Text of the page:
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European Parliament rejects draft law prohibiting sale and use of GMO foods

Published 30 October 2015

The European Parliament rejected a draft law which would have allowed EU member states to prohibit or restrict the sale and use of EU-approved GMO foods or feed on its territory.

GMO foods

The EU members fear that the law might not be viable as it might lead to border checks between pro and anti-GMO countries and hence are urging the Commission to craft a new proposal.

The draft law was prepared by the EU Commission on 22 April 2015.

The EU members states are worried that the law might not work or may lead to reintroduction of border checks between countries in favour of GMOs and those that oppose. Therefore, they urged the Commission to table a new proposal.

Giovanni La Via, who chairs the 751-seat assembly's environment panel, said: "Today's vote gave a clear signal to the European Commission. This proposal could turn on its head what has been achieved with the single market and the customs union."

"Over the last few months, serious concerns have been expressed about the lack of any impact assessment, the proposal's compatibility with the single market, and also whether it is actually feasible. There was no evaluation of the potential consequences or of other available options," La Via added.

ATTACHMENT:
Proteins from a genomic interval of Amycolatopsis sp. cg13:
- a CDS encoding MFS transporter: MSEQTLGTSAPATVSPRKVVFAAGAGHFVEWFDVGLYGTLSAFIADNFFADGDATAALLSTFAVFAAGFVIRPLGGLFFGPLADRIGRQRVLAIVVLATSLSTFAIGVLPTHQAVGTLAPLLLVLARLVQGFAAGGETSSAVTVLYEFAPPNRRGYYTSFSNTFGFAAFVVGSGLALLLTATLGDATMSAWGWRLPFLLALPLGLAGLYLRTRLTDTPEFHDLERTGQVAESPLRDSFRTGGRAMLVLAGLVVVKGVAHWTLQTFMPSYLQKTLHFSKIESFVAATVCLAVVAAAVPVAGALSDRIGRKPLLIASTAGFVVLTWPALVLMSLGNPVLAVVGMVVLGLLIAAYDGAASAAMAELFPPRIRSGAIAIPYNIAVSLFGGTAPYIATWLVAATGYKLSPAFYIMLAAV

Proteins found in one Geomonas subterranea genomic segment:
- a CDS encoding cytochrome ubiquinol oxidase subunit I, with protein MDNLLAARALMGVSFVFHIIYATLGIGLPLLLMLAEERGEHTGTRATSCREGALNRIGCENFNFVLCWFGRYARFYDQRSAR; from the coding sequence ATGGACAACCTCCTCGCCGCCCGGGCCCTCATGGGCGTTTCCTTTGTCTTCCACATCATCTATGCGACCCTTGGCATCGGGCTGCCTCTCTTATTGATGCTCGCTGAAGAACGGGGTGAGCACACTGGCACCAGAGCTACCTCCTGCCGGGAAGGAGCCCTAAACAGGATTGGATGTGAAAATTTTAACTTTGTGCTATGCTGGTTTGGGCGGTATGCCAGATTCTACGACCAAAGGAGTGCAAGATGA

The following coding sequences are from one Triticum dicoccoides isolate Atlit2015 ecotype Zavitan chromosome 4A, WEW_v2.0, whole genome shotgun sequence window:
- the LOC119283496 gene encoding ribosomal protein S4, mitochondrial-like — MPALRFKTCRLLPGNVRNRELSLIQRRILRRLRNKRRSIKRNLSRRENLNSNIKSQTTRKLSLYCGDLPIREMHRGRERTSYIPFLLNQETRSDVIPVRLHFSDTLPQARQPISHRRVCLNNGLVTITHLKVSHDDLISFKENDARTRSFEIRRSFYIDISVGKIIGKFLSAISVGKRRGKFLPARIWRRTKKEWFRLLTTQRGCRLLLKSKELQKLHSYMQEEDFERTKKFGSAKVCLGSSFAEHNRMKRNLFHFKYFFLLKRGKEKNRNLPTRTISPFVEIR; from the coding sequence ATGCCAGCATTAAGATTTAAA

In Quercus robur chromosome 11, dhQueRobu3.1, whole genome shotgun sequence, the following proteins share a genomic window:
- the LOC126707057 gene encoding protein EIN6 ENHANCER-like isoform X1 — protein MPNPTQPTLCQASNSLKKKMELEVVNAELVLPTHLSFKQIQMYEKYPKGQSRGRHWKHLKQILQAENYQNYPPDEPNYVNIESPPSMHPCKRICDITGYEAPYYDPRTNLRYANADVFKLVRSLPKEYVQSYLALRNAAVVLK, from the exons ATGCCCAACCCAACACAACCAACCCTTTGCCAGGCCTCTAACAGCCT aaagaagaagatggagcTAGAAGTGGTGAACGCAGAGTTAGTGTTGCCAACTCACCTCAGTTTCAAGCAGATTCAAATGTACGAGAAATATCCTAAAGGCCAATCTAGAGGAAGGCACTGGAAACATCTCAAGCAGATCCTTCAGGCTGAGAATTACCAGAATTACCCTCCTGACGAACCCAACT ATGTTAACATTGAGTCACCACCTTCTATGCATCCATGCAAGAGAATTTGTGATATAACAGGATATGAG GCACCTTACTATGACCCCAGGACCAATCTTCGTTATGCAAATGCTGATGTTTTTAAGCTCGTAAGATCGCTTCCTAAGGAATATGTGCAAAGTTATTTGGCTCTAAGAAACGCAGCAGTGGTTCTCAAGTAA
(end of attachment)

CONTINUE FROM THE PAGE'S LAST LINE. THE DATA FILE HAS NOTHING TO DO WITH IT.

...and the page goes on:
"I believe that this proposal could have negative consequences for agriculture in the EU, which is heavily dependent on protein supplies from GMO sources. It could also have indirect negative effects on imports. Finally, there are concerns over whether this proposal could even be implemented, because there are no border controls in the EU," he concluded.

The move to reject the proposal was approved by 577 votes to 75, with 38 abstentions.

Earlier this month, Representatives of Missouri's agriculture and food sectors approached Capitol Hill to urge passage by Congress of a uniform, national labeling standard for foods made with genetically modified organisms (GMOs).

The US House of Representatives passed the Safe and Accurate Food Labeling Act in July by a significant 275-150 bipartisan vote, with 45 Democrats voting yes. That legislation would ensure that consumers have access to the same science-based information regardless of which state they shop in instead of different state mandates. It would also create a national GMO-free certification program that would provide consumers who prefer GMO-free foods a consistent means of identifying those products.


Image: European Parliament rejects proposal that would prohibit use of GMO foods. Photo: Courtesy of Suat Eman/FreeDigitalPhotos.net.